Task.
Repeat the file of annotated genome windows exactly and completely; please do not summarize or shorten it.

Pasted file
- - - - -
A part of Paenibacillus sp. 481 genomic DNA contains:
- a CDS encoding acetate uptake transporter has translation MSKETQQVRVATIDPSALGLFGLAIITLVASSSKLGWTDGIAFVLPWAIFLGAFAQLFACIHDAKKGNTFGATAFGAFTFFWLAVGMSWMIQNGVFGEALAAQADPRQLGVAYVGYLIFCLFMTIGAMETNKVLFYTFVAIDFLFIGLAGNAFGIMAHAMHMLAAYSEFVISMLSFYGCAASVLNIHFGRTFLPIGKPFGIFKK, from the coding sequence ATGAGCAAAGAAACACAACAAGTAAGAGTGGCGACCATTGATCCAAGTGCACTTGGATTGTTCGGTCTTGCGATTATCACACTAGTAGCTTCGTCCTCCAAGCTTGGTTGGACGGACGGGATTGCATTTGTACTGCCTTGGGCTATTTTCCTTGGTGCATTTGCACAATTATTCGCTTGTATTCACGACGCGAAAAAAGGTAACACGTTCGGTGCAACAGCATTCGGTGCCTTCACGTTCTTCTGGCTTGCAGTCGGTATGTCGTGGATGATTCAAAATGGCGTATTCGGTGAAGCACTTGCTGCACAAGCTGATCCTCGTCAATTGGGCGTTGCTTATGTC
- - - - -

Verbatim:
A part of Paenibacillus sp. 481 genomic DNA contains:
- a CDS encoding acetate uptake transporter has translation MSKETQQVRVATIDPSALGLFGLAIITLVASSSKLGWTDGIAFVLPWAIFLGAFAQLFACIHDAKKGNTFGATAFGAFTFFWLAVGMSWMIQNGVFGEALAAQADPRQLGVAYVGYLIFCLFMTIGAMETNKVLFYTFVAIDFLFIGLAGNAFGIMAHAMHMLAAYSEFVISMLSFYGCAASVLNIHFGRTFLPIGKPFGIFKK, from the coding sequence ATGAGCAAAGAAACACAACAAGTAAGAGTGGCGACCATTGATCCAAGTGCACTTGGATTGTTCGGTCTTGCGATTATCACACTAGTAGCTTCGTCCTCCAAGCTTGGTTGGACGGACGGGATTGCATTTGTACTGCCTTGGGCTATTTTCCTTGGTGCATTTGCACAATTATTCGCTTGTATTCACGACGCGAAAAAAGGTAACACGTTCGGTGCAACAGCATTCGGTGCCTTCACGTTCTTCTGGCTTGCAGTCGGTATGTCGTGGATGATTCAAAATGGCGTATTCGGTGAAGCACTTGCTGCACAAGCTGATCCTCGTCAATTGGGCGTTGCTTATGTC